In the days before the first European colonists arrived, the Nevada desert was the home of the Ancient Pueblos (also known as the Anasazi). But before the Pueblos colonized the region, it was shaped by natural forces. Water, winds and tectonic movements molded the land, carving gorges and canyons in the earth and pushing mountains up.
Join me on a visit to one of the most beautiful places in North America.
As the sun rises over the desert, temperatures shift from about 50°F (10°C) to a sweltering 110°F (43°C).
Around 150 million years ago, this area was covered in pines and enjoyed a temperate climate.
Nowadays, it is a desert that is dry for the majority of the year. The top soil seems to flake after the brief, rare instances of rain.
It is clear to see that nature is quite the artist - carving the rock as if it were clay, while painting the desert in hues of browns and oranges.
But this seemingly-dead land is actually the home of many animals, like this chuckwalla - the second-biggest lizard in the United States.
The Antelope Ground Squirrels are also permanent residents of the Valley of Fire. These tiny rodents are surprisingly resilient to hyperthermia and can survive body heat of 104°F (40°C).
The Desert Big Horn Sheep are also permanent residents, often seen resting in the shade of trees and caves during the hottest times of the day. These amazing animals can lose 30% of their body weight in liquids and still survive, and unlike other mammals - their body temperature can fluctuate several degrees to deal with the extreme temperature changes in the desert.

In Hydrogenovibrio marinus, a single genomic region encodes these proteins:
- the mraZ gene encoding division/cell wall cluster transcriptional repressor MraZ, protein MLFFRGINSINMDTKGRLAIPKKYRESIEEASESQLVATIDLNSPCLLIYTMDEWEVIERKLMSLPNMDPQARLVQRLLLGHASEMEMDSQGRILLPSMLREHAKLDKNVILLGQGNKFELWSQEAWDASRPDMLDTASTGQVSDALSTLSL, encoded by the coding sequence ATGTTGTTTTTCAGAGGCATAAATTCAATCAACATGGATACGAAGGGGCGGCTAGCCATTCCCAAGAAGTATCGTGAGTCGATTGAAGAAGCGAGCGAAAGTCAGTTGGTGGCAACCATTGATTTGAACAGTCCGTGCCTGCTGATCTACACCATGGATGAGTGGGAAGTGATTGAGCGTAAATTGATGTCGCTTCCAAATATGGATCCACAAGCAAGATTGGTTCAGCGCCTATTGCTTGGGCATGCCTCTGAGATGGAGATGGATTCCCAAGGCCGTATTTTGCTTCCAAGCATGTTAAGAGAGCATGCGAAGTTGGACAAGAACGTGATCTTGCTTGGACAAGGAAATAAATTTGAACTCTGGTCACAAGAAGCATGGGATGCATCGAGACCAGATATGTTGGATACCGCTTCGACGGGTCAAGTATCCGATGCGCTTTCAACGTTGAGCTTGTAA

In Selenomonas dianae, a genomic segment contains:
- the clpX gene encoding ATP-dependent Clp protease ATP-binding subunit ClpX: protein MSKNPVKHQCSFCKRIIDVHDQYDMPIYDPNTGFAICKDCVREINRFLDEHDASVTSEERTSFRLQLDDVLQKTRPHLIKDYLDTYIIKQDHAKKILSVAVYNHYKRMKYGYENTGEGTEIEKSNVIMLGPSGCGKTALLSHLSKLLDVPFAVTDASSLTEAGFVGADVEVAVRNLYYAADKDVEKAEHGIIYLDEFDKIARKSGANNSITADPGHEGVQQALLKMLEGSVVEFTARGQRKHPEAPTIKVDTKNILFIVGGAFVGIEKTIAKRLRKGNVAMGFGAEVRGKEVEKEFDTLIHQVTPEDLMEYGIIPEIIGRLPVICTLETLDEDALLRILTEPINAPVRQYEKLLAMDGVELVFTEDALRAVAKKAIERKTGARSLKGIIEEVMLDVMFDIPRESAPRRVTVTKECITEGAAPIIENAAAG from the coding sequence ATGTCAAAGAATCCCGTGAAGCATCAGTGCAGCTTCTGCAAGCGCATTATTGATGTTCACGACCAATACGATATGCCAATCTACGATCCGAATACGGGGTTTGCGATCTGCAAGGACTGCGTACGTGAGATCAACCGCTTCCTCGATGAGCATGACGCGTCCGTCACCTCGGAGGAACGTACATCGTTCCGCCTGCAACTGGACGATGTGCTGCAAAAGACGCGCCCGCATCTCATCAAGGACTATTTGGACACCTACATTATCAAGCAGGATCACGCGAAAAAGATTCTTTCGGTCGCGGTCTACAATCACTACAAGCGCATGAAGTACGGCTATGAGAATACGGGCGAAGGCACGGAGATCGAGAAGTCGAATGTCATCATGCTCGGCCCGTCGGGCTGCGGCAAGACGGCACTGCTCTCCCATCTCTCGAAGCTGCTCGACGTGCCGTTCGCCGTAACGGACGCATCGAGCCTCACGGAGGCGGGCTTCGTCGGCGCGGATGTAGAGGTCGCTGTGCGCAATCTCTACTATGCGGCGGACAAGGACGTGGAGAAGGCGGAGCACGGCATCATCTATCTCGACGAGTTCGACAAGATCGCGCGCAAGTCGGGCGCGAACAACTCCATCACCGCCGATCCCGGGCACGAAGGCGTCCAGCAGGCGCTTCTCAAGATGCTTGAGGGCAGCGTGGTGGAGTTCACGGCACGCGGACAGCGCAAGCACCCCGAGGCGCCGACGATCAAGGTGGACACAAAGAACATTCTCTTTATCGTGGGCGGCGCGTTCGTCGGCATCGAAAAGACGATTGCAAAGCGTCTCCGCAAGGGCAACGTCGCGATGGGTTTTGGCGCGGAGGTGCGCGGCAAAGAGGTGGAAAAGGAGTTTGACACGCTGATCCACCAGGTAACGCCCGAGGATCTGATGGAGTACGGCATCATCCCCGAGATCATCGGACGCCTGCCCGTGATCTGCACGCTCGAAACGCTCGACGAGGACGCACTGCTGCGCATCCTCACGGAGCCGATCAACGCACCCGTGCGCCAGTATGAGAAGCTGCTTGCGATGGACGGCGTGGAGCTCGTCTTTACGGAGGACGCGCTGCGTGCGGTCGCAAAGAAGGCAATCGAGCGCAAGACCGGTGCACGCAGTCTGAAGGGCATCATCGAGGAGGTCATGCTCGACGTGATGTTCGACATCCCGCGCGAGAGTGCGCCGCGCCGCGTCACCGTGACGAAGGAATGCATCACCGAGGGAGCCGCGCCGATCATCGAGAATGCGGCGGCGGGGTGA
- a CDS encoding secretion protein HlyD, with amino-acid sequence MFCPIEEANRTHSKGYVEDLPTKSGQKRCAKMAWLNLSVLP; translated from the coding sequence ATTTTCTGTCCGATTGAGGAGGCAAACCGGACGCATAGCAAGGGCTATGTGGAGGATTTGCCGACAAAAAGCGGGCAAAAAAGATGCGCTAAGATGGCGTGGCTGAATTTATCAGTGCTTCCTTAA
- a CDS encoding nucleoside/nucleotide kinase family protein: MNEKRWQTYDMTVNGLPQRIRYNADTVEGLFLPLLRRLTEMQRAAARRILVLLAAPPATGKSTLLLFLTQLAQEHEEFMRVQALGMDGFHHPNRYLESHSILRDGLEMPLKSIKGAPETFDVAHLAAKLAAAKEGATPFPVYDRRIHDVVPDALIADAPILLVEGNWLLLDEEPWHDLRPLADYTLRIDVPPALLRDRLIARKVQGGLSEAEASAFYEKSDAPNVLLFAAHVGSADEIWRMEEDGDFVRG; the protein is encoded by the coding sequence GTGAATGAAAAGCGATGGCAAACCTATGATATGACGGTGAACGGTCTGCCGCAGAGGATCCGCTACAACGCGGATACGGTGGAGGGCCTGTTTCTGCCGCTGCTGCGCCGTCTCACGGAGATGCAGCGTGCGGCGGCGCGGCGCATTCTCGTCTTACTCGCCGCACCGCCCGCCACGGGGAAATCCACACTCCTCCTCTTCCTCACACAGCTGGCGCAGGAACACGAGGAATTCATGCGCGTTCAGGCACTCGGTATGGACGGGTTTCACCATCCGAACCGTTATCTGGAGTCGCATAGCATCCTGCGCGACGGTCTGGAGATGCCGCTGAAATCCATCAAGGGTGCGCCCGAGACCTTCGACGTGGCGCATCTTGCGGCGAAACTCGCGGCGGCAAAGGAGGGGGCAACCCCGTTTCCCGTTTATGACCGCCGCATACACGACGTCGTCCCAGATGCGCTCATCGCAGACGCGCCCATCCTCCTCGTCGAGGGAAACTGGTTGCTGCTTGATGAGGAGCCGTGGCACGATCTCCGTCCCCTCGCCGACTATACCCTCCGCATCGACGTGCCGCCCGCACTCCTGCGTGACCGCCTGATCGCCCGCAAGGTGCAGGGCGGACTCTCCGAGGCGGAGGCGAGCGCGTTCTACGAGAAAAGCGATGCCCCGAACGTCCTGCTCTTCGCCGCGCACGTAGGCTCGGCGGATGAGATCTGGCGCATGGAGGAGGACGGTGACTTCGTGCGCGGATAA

Colors and Shapes
Occasional water flow and constant winds blast these rocks, carving holes and arches through them, a process that has taken place over millions of years.
When tectonic plates moved in the past, big chunks of rock were pushed out of the ground. Rain and wind smoothed their surface, forming them into wonderful shapes, while revealing ancient layers of different soil compositions.
The different compositions of materials give the rocks their unique colors, painting the desert in strange, wonderful patterns.
The red rocks are rich in oxidized iron (rust), the black rocks are usually rich in manganese.
Known as "Crazy Hill", the different colors of this small hill show just how diverse the mineral deposits are in this desert.
Water is the rarest, most prized resource in the desert. It forms a small temporary oasis, which quickly dissipates in the heat of the day.
As water flows, it slowly erodes the rocks, carving gorges and canyons.
The canyons become riverbeds, encouraging the water to carve deeper in the ground. During the rainy season, these passes can be extremely dangerous due to flash-floods.
But during the dry season, they make for a spectacular hiking location, with views that almost feel alien.
In some cases, floodwater "digs" caves in the sandstone walls, forming amazing shapes like the ones seen below.
The native inhabitants of the land - the Pueblos, left many petroglyphs along the walls in various parts of the desert.
The glyphs are thought to be part of their religious traditions, but could possibly be their way of teaching their history to new generations.
At sunset, the desert starts to cool down, and the sky starts to mimic the reds, pinks and yellows of the desert below.
Pictured below: the last rays of light, peeking between the formation of "Elephant Rock".
The desert is a natural deterrent for human habitation, leading to very low levels of light pollution. This leads to a spectacularly clear night-sky, where the splendor of the universe is visible again.